The second I read that little plus sign on the very first pregnancy test I ever took, I knew that two things had to happen. First, I had to call my husband and shake up his lunch hour with the crazy wonderful news. Second, I had to drive to the nearest bookstore and scour the shelves for the very best books that would help me figure out how to navigate everything from nausea to nursing.
As you might have guessed, all of those highlighted and tabbed pages did not make for a textbook labor and delivery, nor did it birth a textbook baby (haha, surrrrprise!!), but there's a few of those books that I have returned to for guidance with each and every baby we've had since the first one arrived fourteen years ago.
Outnumbering the baby books on our shelves is a growing stack of guidebooks that I have returned to time and time again for wisdom and advice. With six wonderfully different personalities, interests, talents, strengths and temperaments to nurture, I have found each and every one of these books to be incredibly helpful and encouraging when it comes to raising our sons.
Please note that some of these references are not exclusive to raising boys, and can be excellent resources for families with both boys and girls. Several of these texts taught me not only about my children, but also about myself, giving me insights into the ways that I love, discipline and respond to tough situations based on my own personality and the way that I was raised. All of those factors combined have a tremendous influence on the decisions I make as a parent. To have those sources of knowledge as a parent is incredibly valuable!
Do you have a favorite parenting resource? I'd love to hear about it!
1. Boys Should Be Boys by Meg Meeker is tops on this list for me. She dives right into the nature of boys and affirms who they are despite what the world is telling them (and everyone else) who and what they should be.
2. Strong Mothers, Strong Sons by Meg Meeker is one worth investing in, particularly if you are questioning or struggling to understand the role you play in your sons life. I'm reading this one for the second time, and am gathering new bits of wisdom that I missed the first time through!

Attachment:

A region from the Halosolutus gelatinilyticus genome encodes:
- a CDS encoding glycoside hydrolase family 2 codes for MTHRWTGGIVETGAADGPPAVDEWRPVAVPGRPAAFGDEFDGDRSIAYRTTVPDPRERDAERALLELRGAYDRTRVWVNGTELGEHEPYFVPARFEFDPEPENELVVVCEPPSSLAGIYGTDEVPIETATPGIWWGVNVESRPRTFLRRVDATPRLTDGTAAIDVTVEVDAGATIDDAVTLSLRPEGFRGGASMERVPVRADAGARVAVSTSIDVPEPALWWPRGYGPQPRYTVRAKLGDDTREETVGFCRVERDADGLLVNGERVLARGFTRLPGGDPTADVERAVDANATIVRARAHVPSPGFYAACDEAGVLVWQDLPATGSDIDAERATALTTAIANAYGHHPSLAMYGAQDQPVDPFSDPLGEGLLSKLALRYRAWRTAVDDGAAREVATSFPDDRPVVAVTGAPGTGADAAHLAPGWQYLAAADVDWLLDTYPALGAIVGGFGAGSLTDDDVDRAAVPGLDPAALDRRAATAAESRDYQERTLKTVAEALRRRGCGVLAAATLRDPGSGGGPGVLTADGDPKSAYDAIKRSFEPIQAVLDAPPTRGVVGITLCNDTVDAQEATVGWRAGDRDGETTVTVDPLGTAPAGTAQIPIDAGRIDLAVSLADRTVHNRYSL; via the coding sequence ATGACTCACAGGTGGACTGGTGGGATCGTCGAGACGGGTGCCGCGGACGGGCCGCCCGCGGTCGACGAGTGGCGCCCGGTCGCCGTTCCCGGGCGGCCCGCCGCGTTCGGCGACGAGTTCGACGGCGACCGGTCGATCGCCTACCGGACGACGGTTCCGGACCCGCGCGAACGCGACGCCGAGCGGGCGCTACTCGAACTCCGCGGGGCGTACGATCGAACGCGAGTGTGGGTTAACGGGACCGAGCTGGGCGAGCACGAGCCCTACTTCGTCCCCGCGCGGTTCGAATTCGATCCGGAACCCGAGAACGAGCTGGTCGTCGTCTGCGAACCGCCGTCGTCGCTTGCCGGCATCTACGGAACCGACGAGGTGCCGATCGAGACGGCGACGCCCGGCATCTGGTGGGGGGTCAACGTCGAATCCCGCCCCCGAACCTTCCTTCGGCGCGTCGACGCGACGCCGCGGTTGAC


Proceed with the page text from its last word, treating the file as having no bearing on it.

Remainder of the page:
3. Compass: A Handbook on Parent Leadership by James B. Stenson - With a strong emphasis on character formation and how to deal with cultural influences, Stenson's book is one of our go-to handbooks that we reach for time and time again. This is a great one for dads to read.
4. How We Love Our Kids by Milan and Kay Yerkovich came by recommendation of a wonderful friend of mine. The authors dive in to five different love styles of parenting, and I have to say that discovering and understanding my love style has really changed the way I communicate with my sons!
5. Discipline That Lasts a Lifetime by Dr. Ray Guarendi - just read this book, or any of his books for that matter. Dr. Ray is hilarious. Your house can be burning down with frustration and he can still make you laugh despite all of the parenting struggles you may be dealing with.
6. The Birth Order Book by Dr. Kevin Leman was one of the first books I read as a new parent. I'll admit the whole birth order thing gets a little confusing if you have four or more but, for the most part, his points on oldest, middle and youngest children are really interesting and spot on!
7. Boys Adrift: The Five Factors Driving the Growing Epidemic of Unmotivated Boys and Underachieving Young Men by Leonard Sax - If you have sons, I highly encourage you to take the time to read this one. It's an eye-opener to say the least. (This title of his is also a worthy read.)
8. Wild at Heart by John Elderedge was one of the first, and most influential, books Steve and I read together as a couple. For me, it opened my eyes and heart up to the remarkable and wonderful nature God has given to men and shown me, through that understanding, how to relate to our sons (and to my husband as well) in the most positive ways.
9. The Temperament God Gave You by Art and Loraine Bennett is a wonderful resource for better understanding the varying personalities in your home (even your own!) and how to encourage those personalities to thrive together despite their differences.
10. Bringing Up Boys by Dr. James Dobson is probably one of the most popular books written on the topic of raising boys. It's popular because it's THAT good. There is one particular topic that Dr. Dobson addresses that I very clearly disagree with, but it does not detract from the quality advice and insights in the rest of the book.
11. Character Building: A Guide For Parents and Teachers by Dr. David Isaacs is not one that you will sit down and devour in one sitting. It's a lot of information, but a tremendous resource to have on hand in your are striving to teach your children about virtue.
12. Love and Logic: When Kids Leave You Speachless by Jim and Charles Fay is just one of this duos fantastic resources for parents. Love and Logic is a simple every action has a consequence philosophy. If you're a Love and Logic parent you know how helpful their tips for discipline and communication are!
*Bonus* Okay, so this one is kind of a bonus book, and has not made the "Tried and True" list yet but The Art of Manliness by Brett McKay came highly recommended by another homeschool family, and I knew I had to give it a go. It just arrived a few days ago, so I'm only a few pages into it, and so far it's as entertaining as it is interesting! Now that we have a high schooler under our roof, I have a feeling that this one will be fun to share with our boys as they get older!